The Garmin Vivoactive 3 Music is the phone-free sports watch the Vivoactive 3 always wanted to be. Not only that, but on balance this is Garmin’s best smartwatch right now, and it finally looks the part. Serious runners will want to look to the Forerunner series, but the Vivoactive 3 is a great balance of sports and smarts.
- New design looks the part
- Music works like a breeze
- Packed to the gills with sports modes
- Lacking in design options
- Only one music service
- Basic health stuff behind the competition
If you’ve been following the Garmin story, the Garmin Vivoactive 3 Music should pretty much explain itself. The latest sports watch from the fitness powerhouse takes the Vivoactive 3 we know and love and bestows on it the gift of song, letting you play your tunes from your watch instead of your phone.
We really liked the Vivoactive 3 when we reviewed it last year, so the idea of getting the same watch but with more features seemed like a shoo-in. The Vivoactive 3 Music still offers the same features as its less musical version, including Garmin Pay for phone-free transactions.
When we reviewed the Vivoactive 3 we wondered whether Pay was really that useful: Garmin sold the idea of heading out the door for a run sans smartphone, knowing you could still buy that post-workout juice – but what of the music? With the Vivoactive 3 Music, that scenario is much more plausible.
This is Garmin’s second go at fusing music with a sports watch. Its first, the Forerunner 645 Music, brought the sound of music to its more running-focused watch line. The Vivoactive line has always been seen as Garmin’s riposte to the Apple Watch, which gets sportier with every new addition.
At $299.99, the Vivoactive 3 Music also costs $50 more than the Vivoactive 3. So is it worth it? Here’s our verdict on the latest addition to the Garmin family.
On looks at least, the Vivoactive 3 was a major step-up on what had come before it, morphing from the unsightly bulky rectangle into a circular face. The change between that and the Music is a little less dramatic, but still a notable improvement. This one actually only comes in black, but this time Garmin’s gone for a chemically strengthened glass finish that’s glossier and much nicer than the Vivoactive 3’s metallic look. We very quickly started collecting scratches on the metallic ring around the Vivoactive 3’s face, but (so far) the Music has remained scuff-free.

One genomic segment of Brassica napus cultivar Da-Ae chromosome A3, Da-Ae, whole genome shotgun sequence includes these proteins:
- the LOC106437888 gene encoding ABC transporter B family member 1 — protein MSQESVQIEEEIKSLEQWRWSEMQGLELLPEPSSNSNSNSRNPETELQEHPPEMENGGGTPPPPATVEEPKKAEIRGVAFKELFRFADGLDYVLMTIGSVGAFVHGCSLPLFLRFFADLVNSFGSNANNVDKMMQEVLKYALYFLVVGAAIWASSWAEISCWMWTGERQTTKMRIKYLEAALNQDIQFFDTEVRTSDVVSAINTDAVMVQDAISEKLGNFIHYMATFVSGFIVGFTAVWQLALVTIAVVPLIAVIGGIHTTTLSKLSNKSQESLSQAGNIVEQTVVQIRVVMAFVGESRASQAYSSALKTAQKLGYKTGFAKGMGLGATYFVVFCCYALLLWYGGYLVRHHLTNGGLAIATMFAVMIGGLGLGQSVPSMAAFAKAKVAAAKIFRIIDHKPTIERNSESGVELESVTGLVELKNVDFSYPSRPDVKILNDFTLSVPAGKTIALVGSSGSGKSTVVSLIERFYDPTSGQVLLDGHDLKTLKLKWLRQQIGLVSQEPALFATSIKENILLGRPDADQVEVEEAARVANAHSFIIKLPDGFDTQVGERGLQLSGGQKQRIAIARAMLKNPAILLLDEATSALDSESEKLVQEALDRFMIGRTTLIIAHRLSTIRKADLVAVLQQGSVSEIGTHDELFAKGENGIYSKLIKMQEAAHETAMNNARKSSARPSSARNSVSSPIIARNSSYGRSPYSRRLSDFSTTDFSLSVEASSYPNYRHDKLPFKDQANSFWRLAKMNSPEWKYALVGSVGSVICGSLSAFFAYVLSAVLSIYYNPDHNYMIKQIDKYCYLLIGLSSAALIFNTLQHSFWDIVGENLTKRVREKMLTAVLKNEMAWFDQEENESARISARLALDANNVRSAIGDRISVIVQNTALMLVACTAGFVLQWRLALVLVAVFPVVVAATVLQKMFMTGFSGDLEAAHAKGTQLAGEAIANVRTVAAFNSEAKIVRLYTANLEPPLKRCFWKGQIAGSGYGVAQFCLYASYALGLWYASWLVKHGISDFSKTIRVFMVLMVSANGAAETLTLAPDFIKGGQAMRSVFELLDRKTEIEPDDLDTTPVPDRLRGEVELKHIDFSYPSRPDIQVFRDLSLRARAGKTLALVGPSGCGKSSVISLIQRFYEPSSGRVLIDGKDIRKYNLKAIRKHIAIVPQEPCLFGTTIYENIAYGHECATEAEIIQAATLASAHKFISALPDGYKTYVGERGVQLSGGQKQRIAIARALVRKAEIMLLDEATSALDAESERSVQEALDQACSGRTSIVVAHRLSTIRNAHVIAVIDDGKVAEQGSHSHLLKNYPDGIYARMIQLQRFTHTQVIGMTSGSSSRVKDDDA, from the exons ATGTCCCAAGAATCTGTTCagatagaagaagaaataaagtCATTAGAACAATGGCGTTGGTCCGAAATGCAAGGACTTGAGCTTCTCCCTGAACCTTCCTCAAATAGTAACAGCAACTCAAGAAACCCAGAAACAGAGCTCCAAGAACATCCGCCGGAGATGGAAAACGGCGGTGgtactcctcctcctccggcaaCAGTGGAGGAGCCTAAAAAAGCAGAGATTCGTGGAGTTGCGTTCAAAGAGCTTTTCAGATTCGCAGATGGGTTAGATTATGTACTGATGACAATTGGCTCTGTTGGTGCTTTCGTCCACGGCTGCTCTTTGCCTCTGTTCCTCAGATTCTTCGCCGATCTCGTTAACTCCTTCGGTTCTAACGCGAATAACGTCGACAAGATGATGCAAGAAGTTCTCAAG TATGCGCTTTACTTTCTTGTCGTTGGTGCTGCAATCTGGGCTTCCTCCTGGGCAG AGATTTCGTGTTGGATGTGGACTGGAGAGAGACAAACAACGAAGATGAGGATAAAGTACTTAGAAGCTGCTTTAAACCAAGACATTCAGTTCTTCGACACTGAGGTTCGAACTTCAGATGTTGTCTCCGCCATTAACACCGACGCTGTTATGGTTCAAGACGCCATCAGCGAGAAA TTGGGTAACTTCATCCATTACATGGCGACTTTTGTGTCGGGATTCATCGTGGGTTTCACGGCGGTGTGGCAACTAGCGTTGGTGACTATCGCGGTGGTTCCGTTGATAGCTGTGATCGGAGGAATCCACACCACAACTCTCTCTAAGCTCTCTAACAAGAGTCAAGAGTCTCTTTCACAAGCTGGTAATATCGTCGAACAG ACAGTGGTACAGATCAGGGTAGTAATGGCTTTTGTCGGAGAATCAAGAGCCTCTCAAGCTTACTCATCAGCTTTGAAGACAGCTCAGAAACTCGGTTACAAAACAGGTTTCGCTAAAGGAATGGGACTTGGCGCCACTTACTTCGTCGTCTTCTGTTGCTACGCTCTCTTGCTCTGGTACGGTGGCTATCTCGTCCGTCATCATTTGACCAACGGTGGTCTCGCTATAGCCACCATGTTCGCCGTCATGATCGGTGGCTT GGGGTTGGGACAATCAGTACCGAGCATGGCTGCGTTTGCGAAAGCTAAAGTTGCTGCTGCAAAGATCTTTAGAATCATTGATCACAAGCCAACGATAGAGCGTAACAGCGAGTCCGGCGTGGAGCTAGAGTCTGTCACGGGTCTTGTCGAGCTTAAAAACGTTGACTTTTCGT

The case measures just a little over 43mm, same as the Vivoactive 3, and comes with a 20mm quick release band. Garmin offers a range of straps to buy separately at $30 a piece, but as this is a universal fitting you can swap in anything else with the 20mm fit (some of Garmin’s watches use its proprietary QuickFit straps, but not this one). Overall it’s light and perfectly comfortable to wear; I’ve worn it to bed and never found it annoying.
Vivoactive 3 (left) and Vivoactive 3 Music (right)
The watch has a touchscreen, but there’s a single button on the right side of the face so you can easily start and pause workouts with sweaty fingers. That’s something we’re always grateful to have in a sports watch, though you will need to use the touchscreen for controlling music playback. Thankfully Garmin’s touchscreen tech is pretty good these days and on the Music we’ve found it pleasantly responsive. It’s also worth noting as a small but welcome improvement: as the glass now stretches seamlessly from edge to edge, it feels a little better to swipe a finger across the screen.
Features and music support
As mentioned earlier, the Vivoactive 3 Music has all of the same sports tracking features as its tuneless sibling. But the Vivoactive 3 Music also works as a smartwatch, supporting notifications, Garmin Pay and a few other “smart features”. Notifications still aren’t handled as nicely as they are on the Apple Watch, but you can send quick replies if you’re on Android (sorry iPhone users) you can send quick replies using Garmin’s cut-out responses.
Sadly Garmin Pay wasn’t working on our review unit, but this will function in the same way it works on the Vivoactive 3. Once you set it up in the app with your bank card, you can hold the button down and then tap on the wallet icon before tapping your wrist on the payment terminal. You’ll also need to create a password that will need to be entered once every 24 hours to stop someone running off with your watch and splashing out at your expense.
Let’s talk music. Garmin’s put aside space for around 500 songs, which can be either uploaded as files from a computer using the Garmin Express program or synced from one of Garmin’s partner music services. Right now that list is comprised solely of iHeartRadio in the US and UK, but Deezer support is on its way too.